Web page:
Curmudgeon's "Opening Times" Column - December 2008
It takes a severe sense of humour failure to seek to ban an award-winning ale
BACK IN the distant past, beers were simply called “Mild”, “Bitter”, “Best Bitter” and the like. However, as interest in beer grew and guest beers and multi-beer pubs spread, brewers increasingly gave their beers distinctive names to attract customers’ attention. It is very common for these names to combine historical associations with a tongue-in cheek element.
Unfortunately one of these beers, Orkney Brewery’s 8.5% ABV Skull Splitter strong ale, a former CAMRA Champion Winter Beer of Britain, which takes its name from a 10th century Viking Earl of Orkney, has fallen foul of the self-appointed drinks watchdog the Portman Group. These po-faced individuals have decided there is an unacceptable link between the name and the beer’s strength, and are demanding that it be withdrawn from sale. Now obviously you’re not going to call a light bitter Skull Splitter, but in this case they really seem to have spectacularly missed the point.
Skull Splitter is not some super strength lager or white cider designed as a rapid route to oblivion, it is a carefully crafted premium strong ale that is not sold through supermarkets and will be found only in specialist free houses and off-licences. In practice it appeals to discerning drinkers and is not in any sense a cause of problem drinking. Along similar lines, locally, during the winter months. a number of Robinson’s pubs offer draught Old Tom, at 8.5% ABV one of the strongest draught beers in the country, yet you never seen troublemakers swilling it down before going out to cause mayhem.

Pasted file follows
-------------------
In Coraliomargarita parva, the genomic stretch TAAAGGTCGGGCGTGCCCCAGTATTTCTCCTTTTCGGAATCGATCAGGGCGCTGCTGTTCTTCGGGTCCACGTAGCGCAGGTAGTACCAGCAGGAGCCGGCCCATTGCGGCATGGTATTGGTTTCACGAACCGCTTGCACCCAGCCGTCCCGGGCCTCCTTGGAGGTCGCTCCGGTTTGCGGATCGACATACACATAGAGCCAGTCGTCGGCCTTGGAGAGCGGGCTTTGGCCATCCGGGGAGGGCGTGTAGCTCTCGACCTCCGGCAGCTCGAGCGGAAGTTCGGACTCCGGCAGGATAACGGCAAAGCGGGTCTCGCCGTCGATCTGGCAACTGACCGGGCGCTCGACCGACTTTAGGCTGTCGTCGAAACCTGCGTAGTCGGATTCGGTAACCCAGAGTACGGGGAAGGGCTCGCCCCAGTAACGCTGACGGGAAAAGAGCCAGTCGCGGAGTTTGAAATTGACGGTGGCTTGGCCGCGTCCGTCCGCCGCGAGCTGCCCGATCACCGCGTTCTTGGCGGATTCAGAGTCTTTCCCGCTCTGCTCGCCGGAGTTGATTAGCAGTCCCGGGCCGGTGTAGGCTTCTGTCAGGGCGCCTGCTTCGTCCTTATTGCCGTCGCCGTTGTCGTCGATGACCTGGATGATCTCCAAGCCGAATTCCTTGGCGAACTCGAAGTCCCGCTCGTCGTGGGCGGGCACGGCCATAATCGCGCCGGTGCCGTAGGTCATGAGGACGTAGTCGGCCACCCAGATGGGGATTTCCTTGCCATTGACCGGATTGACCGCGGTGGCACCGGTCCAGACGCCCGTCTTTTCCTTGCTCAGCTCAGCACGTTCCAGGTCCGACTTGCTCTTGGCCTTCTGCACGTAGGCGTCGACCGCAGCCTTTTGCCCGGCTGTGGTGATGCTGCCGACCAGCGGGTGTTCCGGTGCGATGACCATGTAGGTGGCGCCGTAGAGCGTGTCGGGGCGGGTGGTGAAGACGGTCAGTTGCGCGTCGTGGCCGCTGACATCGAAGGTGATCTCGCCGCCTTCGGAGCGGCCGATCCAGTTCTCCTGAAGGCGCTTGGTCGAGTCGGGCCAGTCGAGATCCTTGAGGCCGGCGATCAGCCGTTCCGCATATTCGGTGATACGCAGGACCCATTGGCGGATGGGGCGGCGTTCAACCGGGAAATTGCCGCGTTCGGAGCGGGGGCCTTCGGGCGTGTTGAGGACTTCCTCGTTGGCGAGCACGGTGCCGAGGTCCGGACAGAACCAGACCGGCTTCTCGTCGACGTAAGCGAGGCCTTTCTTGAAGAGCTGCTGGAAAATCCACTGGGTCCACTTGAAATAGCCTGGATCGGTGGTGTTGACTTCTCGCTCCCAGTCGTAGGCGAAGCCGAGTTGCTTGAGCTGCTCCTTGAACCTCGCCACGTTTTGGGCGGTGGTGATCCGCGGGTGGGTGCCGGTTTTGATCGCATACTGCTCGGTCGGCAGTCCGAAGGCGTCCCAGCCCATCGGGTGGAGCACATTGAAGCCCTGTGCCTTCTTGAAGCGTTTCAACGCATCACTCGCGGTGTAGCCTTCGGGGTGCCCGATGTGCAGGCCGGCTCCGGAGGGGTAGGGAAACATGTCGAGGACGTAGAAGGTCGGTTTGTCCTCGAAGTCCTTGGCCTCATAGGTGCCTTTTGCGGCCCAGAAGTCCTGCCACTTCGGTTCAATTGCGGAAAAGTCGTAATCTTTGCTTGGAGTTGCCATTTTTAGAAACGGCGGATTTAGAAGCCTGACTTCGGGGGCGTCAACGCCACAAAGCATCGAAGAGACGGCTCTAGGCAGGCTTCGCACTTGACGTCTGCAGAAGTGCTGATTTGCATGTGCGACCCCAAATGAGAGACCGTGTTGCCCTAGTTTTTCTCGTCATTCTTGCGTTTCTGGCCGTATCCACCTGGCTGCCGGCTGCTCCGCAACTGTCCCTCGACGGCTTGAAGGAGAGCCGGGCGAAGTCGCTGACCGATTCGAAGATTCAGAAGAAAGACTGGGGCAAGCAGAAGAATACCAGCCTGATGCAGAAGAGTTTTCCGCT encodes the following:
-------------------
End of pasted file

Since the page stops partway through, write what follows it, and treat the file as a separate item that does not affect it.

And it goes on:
You can’t apply a one size fits all policy to drinks publicity, and have to recognise who particular drinks are aimed at, and how they are going to consume them. The adult customers of strong ales such as Skull Splitter should be credited with both a sense of responsibility and a sense of humour.
Ale and responsible drinking seem to go together
OF COURSE this raises a wider issue. There is currently a lot of concern about the abuse of alcohol in Britain, which to my mind all too easily degenerates into hysteria, but is not without substance. But very little of the blame can be placed at the door of ale. Have the young people brawling and puking in city-centre streets on Saturday night, or the under-18s swigging booze on park benches, been drinking ale? In almost all cases the answer is no, not even John Smith’s Smooth.
If you go in pubs that place an emphasis on ale, whether traditional locals or multi-beer freehouses, you will scarcely ever see any significant trouble, even if very strong beers are available. The difference, of course, is that ale drinkers think about what they are drinking and do not judge it purely by its alcoholic content.
It is perhaps asking a bit much to want to see deliberate discrimination in favour of ale through taxation or licensing policy, and such measures would have the potential to backfire. But there can be no doubt that the ale sector, both in pubs and the off-trade, offers a model of responsible and discerning alcohol consumption that sets a salutary example to the rest of the licensed trade. Ale should not be tarred with the same brush as shooters, blue WKDs and British-brewed fake premium lagers.